After throwing 99 pitches through seven innings, Smith’s night was over. With only a three-run lead against the explosive Crawdads, the bullpen was charged with finishing the task. Dane Stone preserved the lead in the eighth, giving up a walk but getting a popup, a fly out and a strikeout. Ronald Barnes struck out the side in the ninth to earn his fifth save and running the strikeout total to 15 for the game.
“It’s just pitching” said Hoppers coach Blake McGinley, “and if you do that you will have success. He was confident and locked in, commanded his fastball and changeup and used his curve ball for strikeouts and an out pitch.”
Catcher Jose Behar said Hickory is a team that hunts fastballs early in the count.
“The key was mixing his pitches and not repeating them,” Behar said. “He had three pitches he could throw for strikes in any count. It seemed easy for him. All I had to do was sit back there and watch him perform.
“I’ve never seen his changeup like that before. It looked like a fastball out of his hand and then it was like pulling a string.”
It was Smith’s fifth start but first victory since being inserted in the rotation on Aug. 4. He had made 28 appearances out of the bullpen, mostly with success — he was 7-0 at one point. But he had always been a starter before this season and that’s what he wanted to do again.
“It was a matter of getting back into a routine,” he said, “and it’s something I’ve done my whole life. I like it when I can get in a groove like that. Out of the pen, I never knew what situation I would be in, so I just tried to take advantage of every opportunity.”
Smith used to throw a slider but didn’t command it that well, so he learned the curve. He credited McGinley with helping him with that pitch and other things.
“He has taught me to be mentally focused, to stay on top and to learn how to pitch and not just throw the ball,” Smith said.
There weren’t many hard-hit balls against Smith. Jorge Alfaro drove one to deep center in the fifth but Jesus Solorzano ran it down. And in the seventh, Joey Gallo lined one back at Smith that he stabbed with a short, awkward jump to his right.
“I just threw up my glove and prayed,” he said. “They were laughing in the dugout.”
Manager Jorge Hernandez coached third base in the first inning, then turned it over to hitting coach Frank Moore for the second straight night. Moore wasn’t as busy as Tuesday, when the Hoppers, scored nine runs, but he didn’t need to be.
Viosergy Rosa singled in a run in the third inning, Austin Dean scored on a throwing error on Behar’s sacrifice bunt in the fourth and Matt Juengel belted his 13th home run in the fifth. That was all the support Smith needed.
“That’s the best I’ve seen him all year,” Hernandez said. “He was in total control in inning one and in total control in inning seven.”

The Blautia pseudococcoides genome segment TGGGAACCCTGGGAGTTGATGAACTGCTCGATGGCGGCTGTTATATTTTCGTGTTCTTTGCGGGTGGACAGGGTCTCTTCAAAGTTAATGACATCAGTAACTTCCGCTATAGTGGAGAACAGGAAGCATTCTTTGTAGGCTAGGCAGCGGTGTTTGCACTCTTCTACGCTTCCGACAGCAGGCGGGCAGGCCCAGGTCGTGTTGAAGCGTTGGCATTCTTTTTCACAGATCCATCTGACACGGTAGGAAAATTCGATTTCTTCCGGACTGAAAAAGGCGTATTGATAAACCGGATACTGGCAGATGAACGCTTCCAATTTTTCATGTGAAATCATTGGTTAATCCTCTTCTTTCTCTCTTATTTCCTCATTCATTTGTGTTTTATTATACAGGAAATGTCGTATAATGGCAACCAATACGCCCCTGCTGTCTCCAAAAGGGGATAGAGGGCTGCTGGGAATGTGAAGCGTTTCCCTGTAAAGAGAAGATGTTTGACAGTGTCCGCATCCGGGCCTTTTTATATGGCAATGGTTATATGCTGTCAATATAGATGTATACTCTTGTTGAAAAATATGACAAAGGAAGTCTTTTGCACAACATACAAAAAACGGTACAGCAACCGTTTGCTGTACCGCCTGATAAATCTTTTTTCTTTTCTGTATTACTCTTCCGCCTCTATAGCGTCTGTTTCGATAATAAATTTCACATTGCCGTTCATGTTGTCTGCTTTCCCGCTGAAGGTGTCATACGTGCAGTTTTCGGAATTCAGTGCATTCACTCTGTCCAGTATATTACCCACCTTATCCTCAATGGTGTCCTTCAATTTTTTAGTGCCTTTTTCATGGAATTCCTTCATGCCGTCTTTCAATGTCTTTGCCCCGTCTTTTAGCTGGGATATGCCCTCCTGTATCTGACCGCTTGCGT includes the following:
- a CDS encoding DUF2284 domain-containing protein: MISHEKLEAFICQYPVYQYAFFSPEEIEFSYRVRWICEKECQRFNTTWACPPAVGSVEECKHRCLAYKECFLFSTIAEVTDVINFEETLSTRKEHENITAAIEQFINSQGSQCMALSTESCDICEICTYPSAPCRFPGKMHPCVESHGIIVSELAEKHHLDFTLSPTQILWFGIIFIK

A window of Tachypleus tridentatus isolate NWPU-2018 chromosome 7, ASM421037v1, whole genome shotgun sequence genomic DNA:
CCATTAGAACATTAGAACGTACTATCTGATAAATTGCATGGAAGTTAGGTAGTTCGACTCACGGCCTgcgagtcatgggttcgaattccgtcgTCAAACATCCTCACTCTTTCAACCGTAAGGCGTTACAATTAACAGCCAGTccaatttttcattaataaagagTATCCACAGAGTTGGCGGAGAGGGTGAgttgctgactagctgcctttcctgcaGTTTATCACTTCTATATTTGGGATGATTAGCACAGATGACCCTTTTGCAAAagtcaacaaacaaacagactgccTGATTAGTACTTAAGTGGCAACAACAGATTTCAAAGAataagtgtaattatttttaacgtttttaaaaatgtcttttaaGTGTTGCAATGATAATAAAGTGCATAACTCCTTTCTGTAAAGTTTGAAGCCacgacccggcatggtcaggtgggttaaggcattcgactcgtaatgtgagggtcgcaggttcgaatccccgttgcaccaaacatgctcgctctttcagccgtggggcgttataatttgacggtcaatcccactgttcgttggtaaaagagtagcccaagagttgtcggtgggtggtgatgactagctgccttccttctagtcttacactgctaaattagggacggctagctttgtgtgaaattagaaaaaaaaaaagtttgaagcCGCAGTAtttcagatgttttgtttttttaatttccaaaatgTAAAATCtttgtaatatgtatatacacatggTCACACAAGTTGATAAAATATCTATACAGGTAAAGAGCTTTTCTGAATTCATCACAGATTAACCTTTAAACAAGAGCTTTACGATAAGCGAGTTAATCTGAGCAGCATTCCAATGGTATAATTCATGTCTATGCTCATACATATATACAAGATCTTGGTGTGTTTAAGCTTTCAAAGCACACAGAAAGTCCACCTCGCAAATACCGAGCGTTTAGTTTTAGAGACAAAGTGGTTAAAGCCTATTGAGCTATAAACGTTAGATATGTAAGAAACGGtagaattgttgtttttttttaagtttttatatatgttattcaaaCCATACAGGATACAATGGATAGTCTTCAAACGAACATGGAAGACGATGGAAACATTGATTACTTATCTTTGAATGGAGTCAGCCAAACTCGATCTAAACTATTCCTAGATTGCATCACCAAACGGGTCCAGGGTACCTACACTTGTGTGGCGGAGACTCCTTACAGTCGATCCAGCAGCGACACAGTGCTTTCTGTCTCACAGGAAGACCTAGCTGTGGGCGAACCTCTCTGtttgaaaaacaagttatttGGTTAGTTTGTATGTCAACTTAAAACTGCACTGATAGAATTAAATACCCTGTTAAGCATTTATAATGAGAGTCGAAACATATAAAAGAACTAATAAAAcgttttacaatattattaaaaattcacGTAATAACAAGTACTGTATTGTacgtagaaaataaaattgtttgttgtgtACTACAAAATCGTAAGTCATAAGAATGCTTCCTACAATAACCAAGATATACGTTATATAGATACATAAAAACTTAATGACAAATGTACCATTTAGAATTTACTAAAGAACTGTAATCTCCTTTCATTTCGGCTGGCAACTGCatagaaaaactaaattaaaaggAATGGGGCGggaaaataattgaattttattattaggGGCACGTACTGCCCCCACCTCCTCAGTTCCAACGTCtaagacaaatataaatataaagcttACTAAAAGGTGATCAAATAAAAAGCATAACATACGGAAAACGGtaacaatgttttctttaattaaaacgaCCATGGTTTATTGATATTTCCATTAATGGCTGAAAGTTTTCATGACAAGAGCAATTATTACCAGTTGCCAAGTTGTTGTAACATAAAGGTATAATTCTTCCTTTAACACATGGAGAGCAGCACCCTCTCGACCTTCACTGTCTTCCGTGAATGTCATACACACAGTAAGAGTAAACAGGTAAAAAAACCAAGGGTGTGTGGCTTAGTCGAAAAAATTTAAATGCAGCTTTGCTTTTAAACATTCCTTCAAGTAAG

Aug. 27, 2013
“Manager of the Year!” came the call as Frank Moore walked through the tunnel under the stands to the Hoppers’ locker room Tuesday night.
Moments later, a player stuck his head in the coaches’ office and uttered the same thing.
Moore soaked it up. Greensboro’s hitting coach had spent a busy evening at third base, particularly in the last four innings, as the Hoppers rallied to top Hickory 9-5 at NewBridge Bank Park.
Manager Jorge Hernandez, hobbled by a swollen ankle that he rolled over in the final game of a series at Hagerstown, decided to turn the third base duties over to Moore.
“He did a good job and we got a big victory,” Hernandez said with a big smile.
Although it was the first time Moore has done that duty this season, it wasn’t new to him. David Berg, the manager last year, gave him 10 to 12 opportunities.
“I would like to be a manager,” Moore said, “so this is like a dress rehearsal. It’s real fun, and it’s a whole lot better when you win.
“You’re part of the game, you’re in every pitch. The guys battled, they had some good swings and they had some success.”
Early on, the success was all Hickory’s. The Crawdads jumped on starter Matt Milroy for four runs in the first inning, including two homers, all with two outs. The Hoppers have faced that situation many times before this season, coming to bat already down by several runs.
“I knew four runs was not going to beat us,” Hernandez said. “You could tell we were going to battle. I knew we would score some runs as long as our pitchers kept us in the game, and that’s exactly what they did.”
Milroy righted himself and allowed just one run over the next five innings. Blake Logan pitched the final three innings to pick up the victory, allowing two hits and no runs and striking out six. He gave up a one-out triple in the seventh, but right fielder Jesus Solorzano made a fine diving catch to end the inning and strand the runner.